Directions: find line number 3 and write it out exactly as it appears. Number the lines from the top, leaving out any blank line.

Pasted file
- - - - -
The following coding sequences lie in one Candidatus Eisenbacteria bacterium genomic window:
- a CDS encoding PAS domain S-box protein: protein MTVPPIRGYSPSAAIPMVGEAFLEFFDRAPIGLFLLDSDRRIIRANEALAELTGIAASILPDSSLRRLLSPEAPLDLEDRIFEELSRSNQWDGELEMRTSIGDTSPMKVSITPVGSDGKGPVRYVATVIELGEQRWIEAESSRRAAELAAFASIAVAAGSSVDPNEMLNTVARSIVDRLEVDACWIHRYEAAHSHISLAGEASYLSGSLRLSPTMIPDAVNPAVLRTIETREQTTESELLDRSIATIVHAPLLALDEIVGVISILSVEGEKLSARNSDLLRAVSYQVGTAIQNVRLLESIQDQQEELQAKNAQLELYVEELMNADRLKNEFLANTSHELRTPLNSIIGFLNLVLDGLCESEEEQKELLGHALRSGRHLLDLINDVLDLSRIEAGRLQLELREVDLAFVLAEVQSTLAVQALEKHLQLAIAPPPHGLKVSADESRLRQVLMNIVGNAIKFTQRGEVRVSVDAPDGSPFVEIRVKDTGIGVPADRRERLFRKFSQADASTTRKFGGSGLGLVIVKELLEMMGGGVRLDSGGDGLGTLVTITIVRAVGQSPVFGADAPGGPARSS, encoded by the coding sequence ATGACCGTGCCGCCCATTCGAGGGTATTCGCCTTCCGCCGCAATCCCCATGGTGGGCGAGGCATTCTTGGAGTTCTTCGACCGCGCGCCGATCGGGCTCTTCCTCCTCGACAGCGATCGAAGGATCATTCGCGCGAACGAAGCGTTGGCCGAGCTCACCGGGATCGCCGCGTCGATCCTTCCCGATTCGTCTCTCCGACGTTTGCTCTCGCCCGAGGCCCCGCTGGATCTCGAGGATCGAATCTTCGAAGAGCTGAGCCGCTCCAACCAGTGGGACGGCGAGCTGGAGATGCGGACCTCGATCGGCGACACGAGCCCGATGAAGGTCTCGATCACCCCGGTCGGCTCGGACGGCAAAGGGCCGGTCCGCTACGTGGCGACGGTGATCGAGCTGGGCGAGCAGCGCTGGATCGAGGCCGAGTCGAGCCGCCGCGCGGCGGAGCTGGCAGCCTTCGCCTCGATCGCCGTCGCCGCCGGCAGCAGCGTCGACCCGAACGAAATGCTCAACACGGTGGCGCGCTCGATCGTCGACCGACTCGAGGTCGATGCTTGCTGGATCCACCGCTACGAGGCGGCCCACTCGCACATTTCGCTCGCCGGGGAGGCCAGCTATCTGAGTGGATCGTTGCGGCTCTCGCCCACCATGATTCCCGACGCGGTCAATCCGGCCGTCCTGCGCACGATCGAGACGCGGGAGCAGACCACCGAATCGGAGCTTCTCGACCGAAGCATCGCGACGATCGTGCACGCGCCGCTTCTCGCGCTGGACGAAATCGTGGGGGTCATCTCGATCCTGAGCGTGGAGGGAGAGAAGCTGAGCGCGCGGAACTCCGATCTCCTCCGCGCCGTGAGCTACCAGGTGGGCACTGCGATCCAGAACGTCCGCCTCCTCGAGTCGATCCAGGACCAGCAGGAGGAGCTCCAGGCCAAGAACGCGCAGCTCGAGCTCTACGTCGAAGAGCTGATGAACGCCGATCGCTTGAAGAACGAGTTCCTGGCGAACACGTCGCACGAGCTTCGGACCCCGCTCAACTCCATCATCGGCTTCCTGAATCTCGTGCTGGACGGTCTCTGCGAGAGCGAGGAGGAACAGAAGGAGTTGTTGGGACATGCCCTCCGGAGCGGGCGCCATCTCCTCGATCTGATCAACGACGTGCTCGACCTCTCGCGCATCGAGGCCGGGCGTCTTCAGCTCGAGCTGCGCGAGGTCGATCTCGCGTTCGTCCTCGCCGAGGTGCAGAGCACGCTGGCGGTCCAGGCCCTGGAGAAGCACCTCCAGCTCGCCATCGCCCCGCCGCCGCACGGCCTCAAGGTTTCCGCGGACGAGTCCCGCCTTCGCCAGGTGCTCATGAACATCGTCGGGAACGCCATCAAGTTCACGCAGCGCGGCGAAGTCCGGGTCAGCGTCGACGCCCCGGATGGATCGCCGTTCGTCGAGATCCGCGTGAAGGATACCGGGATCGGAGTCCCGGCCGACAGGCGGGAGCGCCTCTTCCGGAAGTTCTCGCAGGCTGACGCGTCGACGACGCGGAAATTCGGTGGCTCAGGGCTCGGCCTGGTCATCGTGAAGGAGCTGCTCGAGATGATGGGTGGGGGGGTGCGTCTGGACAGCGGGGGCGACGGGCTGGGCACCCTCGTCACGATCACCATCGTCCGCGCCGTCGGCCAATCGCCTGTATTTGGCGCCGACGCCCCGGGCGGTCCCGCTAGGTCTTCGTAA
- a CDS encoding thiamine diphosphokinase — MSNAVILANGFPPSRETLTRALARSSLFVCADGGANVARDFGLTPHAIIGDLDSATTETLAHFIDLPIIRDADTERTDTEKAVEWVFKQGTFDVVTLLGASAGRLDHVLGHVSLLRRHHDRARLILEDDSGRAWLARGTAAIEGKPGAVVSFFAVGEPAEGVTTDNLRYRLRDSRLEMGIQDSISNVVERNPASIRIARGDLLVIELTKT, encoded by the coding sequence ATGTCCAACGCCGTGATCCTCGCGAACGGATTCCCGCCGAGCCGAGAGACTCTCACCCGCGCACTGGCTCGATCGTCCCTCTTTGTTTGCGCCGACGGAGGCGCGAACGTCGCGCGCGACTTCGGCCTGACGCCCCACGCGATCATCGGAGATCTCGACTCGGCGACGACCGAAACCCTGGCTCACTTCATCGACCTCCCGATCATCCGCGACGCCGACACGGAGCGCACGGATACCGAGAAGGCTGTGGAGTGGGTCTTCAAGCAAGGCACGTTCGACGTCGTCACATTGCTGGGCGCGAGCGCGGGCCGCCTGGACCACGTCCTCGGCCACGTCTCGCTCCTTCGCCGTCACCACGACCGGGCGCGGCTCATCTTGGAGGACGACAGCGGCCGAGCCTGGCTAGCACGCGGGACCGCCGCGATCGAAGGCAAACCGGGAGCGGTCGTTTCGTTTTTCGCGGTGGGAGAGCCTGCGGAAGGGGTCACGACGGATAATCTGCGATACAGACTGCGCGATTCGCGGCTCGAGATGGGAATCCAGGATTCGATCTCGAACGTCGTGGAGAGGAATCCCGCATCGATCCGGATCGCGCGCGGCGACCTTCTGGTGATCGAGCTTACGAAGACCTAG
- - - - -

- a CDS encoding thiamine diphosphokinase — MSNAVILANGFPPSRETLTRALARSSLFVCADGGANVARDFGLTPHAIIGDLDSATTETLAHFIDLPIIRDADTERTDTEKAVEWVFKQGTFDVVTLLGASAGRLDHVLGHVSLLRRHHDRARLILEDDSGRAWLARGTAAIEGKPGAVVSFFAVGEPAEGVTTDNLRYRLRDSRLEMGIQDSISNVVERNPASIRIARGDLLVIELTKT, encoded by the coding sequence ATGTCCAACGCCGTGATCCTCGCGAACGGATTCCCGCCGAGCCGAGAGACTCTCACCCGCGCACTGGCTCGATCGTCCCTCTTTGTTTGCGCCGACGGAGGCGCGAACGTCGCGCGCGACTTCGGCCTGACGCCCCACGCGATCATCGGAGATCTCGACTCGGCGACGACCGAAACCCTGGCTCACTTCATCGACCTCCCGATCATCCGCGACGCCGACACGGAGCGCACGGATACCGAGAAGGCTGTGGAGTGGGTCTTCAAGCAAGGCACGTTCGACGTCGTCACATTGCTGGGCGCGAGCGCGGGCCGCCTGGACCACGTCCTCGGCCACGTCTCGCTCCTTCGCCGTCACCACGACCGGGCGCGGCTCATCTTGGAGGACGACAGCGGCCGAGCCTGGCTAGCACGCGGGACCGCCGCGATCGAAGGCAAACCGGGAGCGGTCGTTTCGTTTTTCGCGGTGGGAGAGCCTGCGGAAGGGGTCACGACGGATAATCTGCGATACAGACTGCGCGATTCGCGGCTCGAGATGGGAATCCAGGATTCGATCTCGAACGTCGTGGAGAGGAATCCCGCATCGATCCGGATCGCGCGCGGCGACCTTCTGGTGATCGAGCTTACGAAGACCTAG